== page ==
The Orville Series Premiere Is a Leaden Star Trek Imitation

Seth MacFarlane Penny Johnson Jerald in The Orville

The Orville, the new series from Seth MacFarlane, promises more aspirational sci-fi, but delivers a bland version of Star Trek fan fiction instead.

Seth MacFarlane's new sci-fi comedy The Orville is not a spoof on Star Trek (or at least not a very funny one). Rather it is an oddly earnest and sometimes overly serious homage to the classic sci-fi series that, despite coming from the guy who has provided plenty of voices over the course of his very successful career, never discovers (or seems to have much interest in discovering) its own. Instead, during the three episodes sent out to critics, The Orville exists within the confines of a familiar episodic structure and visual aesthetic borrowed from '90s Trek TV series, like The Next Generation or Voyager, while over exerting itself when trying to blend MacFarlane's familiar brand of crude, frat-boy humor into the mix. The result, then, is a weird pastiche of two entirely different kinds of television shows, the various elements of which remain immiscible – partly because of the show's languorous attempts to combine the two and, MacFarlane's obvious admiration for the original Trek notwithstanding, sometimes these elements just don't belong together.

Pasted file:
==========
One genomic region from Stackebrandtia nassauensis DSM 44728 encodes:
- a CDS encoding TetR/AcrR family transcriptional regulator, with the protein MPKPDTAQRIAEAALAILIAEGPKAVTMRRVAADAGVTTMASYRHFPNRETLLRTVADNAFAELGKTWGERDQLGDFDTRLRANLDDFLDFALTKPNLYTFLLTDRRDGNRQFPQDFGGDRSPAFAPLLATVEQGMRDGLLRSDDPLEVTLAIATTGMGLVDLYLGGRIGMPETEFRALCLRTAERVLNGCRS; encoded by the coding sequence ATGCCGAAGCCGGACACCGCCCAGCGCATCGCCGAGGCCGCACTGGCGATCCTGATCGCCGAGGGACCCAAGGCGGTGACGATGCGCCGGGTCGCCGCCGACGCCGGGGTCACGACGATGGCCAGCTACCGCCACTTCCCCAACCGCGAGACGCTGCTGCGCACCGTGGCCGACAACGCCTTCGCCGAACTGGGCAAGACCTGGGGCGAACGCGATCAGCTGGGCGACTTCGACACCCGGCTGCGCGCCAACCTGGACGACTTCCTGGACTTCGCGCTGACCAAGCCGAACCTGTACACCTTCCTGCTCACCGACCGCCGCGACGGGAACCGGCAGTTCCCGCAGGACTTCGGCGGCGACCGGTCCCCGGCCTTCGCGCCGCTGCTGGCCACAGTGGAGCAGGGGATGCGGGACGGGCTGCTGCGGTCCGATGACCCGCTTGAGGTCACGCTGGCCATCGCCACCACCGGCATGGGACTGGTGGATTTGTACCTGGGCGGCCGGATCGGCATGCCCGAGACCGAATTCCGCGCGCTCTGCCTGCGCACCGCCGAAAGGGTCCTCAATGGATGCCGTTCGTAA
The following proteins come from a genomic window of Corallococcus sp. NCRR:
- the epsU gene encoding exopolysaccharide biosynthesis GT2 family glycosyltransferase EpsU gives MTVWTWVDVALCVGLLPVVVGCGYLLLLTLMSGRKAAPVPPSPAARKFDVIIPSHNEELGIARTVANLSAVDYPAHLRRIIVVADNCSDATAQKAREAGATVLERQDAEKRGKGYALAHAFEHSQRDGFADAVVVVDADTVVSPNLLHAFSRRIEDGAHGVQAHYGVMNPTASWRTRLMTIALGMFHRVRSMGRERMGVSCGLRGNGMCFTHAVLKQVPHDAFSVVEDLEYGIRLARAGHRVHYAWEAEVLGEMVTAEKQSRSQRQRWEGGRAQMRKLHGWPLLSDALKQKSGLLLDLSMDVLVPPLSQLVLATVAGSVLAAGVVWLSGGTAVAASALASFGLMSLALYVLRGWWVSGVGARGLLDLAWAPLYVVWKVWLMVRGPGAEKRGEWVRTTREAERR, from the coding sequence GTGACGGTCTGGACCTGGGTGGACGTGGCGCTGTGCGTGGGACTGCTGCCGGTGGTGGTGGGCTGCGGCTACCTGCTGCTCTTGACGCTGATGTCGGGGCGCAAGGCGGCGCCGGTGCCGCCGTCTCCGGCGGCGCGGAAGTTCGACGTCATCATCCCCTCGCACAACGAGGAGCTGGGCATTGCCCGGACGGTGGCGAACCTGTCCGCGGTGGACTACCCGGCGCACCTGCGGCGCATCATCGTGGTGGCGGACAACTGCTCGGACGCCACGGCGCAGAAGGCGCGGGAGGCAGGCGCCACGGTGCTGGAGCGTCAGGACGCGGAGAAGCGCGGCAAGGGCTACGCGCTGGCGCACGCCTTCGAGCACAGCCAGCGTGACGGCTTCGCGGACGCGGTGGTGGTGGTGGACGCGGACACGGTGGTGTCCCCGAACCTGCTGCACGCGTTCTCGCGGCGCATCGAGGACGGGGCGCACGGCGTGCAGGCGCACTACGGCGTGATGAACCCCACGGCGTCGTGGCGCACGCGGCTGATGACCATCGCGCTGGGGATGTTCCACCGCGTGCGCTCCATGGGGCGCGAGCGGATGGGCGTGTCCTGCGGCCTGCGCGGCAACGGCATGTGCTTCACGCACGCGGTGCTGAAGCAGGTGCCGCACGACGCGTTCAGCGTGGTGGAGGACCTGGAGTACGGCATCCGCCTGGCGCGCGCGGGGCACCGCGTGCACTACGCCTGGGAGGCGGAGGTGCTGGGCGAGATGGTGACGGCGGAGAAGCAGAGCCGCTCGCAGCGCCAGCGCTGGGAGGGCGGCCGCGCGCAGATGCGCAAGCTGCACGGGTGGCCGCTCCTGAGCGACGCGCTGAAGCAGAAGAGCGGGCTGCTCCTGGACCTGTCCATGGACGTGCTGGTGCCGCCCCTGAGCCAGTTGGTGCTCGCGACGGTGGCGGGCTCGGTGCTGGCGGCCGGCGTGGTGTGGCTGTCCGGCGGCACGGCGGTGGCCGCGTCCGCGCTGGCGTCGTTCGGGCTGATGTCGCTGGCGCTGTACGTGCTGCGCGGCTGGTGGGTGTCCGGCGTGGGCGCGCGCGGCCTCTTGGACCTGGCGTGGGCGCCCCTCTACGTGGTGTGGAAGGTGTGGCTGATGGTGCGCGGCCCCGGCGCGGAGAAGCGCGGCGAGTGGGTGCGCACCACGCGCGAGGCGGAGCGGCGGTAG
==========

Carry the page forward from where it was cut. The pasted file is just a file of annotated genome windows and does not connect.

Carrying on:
A combination of bawdy humor and Star Trek can work; Galaxy Quest proved as much by being a competent and funny spoof on the franchise (and its stars), while still making for a fairly thrilling Trek-like voyage. The nearly 20-year-old film went beyond mere parody or imitation, though. Moreover, when the tone shifted from outright comedy to sci-fi adventure the change was coherent. That's not the case here, as The Orville makes a sincere attempt at aspirational science fiction one minute, and then swerves wildly into a prolonged joke about alien bodily functions the next. The resulting discordant note is struck again and again throughout the premiere with the results remaining pretty much the same.

Star Trek is such an touchstone within the vast cosmos of popular culture that you needn't be steeped in the particulars of its many movies and television series to see The Orville has difficulty presenting itself as anything more than fan fiction for an admitted enthusiast of the material. Here, that fan's commercial success affords him the luxury of doing whatever it is he wants – even if it's essentially expensive Star Trek cosplay.